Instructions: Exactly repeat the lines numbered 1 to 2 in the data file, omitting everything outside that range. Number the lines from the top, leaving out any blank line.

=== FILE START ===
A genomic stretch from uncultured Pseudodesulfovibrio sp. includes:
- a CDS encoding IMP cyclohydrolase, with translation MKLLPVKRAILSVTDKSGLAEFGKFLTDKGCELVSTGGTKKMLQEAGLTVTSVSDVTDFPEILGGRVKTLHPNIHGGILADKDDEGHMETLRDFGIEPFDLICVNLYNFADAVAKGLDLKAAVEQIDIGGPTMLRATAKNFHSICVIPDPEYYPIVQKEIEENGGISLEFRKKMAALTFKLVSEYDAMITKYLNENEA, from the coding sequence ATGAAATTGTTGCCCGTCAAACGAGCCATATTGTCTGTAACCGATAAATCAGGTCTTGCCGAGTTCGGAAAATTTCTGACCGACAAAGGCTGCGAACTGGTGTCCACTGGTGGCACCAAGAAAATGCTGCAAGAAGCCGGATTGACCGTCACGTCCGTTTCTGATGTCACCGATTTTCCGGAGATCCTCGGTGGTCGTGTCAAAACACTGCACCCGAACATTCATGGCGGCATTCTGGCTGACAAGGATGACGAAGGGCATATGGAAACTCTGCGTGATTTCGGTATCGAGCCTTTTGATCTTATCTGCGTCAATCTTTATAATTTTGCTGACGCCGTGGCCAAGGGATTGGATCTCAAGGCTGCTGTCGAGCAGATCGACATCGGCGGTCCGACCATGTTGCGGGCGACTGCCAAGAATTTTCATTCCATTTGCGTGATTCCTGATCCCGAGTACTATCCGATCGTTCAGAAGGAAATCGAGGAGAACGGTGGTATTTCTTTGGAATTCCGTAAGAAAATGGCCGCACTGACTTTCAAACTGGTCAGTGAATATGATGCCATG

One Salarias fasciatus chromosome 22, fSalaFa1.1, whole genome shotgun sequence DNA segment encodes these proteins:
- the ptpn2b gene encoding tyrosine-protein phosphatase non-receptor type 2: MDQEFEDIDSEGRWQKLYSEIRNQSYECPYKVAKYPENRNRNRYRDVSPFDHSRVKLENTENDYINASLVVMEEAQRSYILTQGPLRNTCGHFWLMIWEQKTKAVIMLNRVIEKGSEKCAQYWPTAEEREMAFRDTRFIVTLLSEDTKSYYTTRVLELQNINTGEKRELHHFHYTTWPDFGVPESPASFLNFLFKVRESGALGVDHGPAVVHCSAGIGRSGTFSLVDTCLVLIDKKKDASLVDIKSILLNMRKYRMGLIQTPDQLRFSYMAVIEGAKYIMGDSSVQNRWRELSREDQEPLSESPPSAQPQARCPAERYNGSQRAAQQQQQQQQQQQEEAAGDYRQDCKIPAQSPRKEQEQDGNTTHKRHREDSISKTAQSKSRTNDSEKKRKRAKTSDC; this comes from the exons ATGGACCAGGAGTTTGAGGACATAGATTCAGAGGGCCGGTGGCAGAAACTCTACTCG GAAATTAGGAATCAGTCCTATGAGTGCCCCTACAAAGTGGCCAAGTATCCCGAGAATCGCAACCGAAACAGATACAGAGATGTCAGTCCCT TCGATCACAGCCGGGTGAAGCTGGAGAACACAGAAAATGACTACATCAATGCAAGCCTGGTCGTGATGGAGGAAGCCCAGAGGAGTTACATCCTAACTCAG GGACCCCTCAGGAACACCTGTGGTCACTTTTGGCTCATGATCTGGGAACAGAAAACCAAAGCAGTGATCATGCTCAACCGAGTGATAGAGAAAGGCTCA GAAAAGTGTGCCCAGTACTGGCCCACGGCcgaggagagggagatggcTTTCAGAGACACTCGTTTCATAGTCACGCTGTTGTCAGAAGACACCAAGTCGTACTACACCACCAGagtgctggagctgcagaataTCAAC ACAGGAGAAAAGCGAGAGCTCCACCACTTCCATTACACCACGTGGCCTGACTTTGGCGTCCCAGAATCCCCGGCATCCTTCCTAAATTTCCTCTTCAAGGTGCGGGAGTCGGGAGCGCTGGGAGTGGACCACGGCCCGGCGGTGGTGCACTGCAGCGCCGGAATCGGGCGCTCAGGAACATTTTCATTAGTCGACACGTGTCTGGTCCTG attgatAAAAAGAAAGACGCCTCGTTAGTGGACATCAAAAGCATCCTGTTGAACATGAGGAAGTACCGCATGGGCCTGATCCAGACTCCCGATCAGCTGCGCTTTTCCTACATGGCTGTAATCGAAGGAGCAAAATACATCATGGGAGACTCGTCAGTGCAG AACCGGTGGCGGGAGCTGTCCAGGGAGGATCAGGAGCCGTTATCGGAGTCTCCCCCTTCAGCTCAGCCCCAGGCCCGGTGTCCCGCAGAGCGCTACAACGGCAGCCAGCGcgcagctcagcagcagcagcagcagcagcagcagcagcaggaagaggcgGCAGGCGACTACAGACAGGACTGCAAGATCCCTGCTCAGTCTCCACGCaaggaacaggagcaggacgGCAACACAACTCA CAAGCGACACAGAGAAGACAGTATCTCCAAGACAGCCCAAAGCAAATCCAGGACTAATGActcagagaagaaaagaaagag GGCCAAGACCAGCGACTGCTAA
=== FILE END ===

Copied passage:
A genomic stretch from uncultured Pseudodesulfovibrio sp. includes:
- a CDS encoding IMP cyclohydrolase, with translation MKLLPVKRAILSVTDKSGLAEFGKFLTDKGCELVSTGGTKKMLQEAGLTVTSVSDVTDFPEILGGRVKTLHPNIHGGILADKDDEGHMETLRDFGIEPFDLICVNLYNFADAVAKGLDLKAAVEQIDIGGPTMLRATAKNFHSICVIPDPEYYPIVQKEIEENGGISLEFRKKMAALTFKLVSEYDAMITKYLNENEA, from the coding sequence ATGAAATTGTTGCCCGTCAAACGAGCCATATTGTCTGTAACCGATAAATCAGGTCTTGCCGAGTTCGGAAAATTTCTGACCGACAAAGGCTGCGAACTGGTGTCCACTGGTGGCACCAAGAAAATGCTGCAAGAAGCCGGATTGACCGTCACGTCCGTTTCTGATGTCACCGATTTTCCGGAGATCCTCGGTGGTCGTGTCAAAACACTGCACCCGAACATTCATGGCGGCATTCTGGCTGACAAGGATGACGAAGGGCATATGGAAACTCTGCGTGATTTCGGTATCGAGCCTTTTGATCTTATCTGCGTCAATCTTTATAATTTTGCTGACGCCGTGGCCAAGGGATTGGATCTCAAGGCTGCTGTCGAGCAGATCGACATCGGCGGTCCGACCATGTTGCGGGCGACTGCCAAGAATTTTCATTCCATTTGCGTGATTCCTGATCCCGAGTACTATCCGATCGTTCAGAAGGAAATCGAGGAGAACGGTGGTATTTCTTTGGAATTCCGTAAGAAAATGGCCGCACTGACTTTCAAACTGGTCAGTGAATATGATGCCATG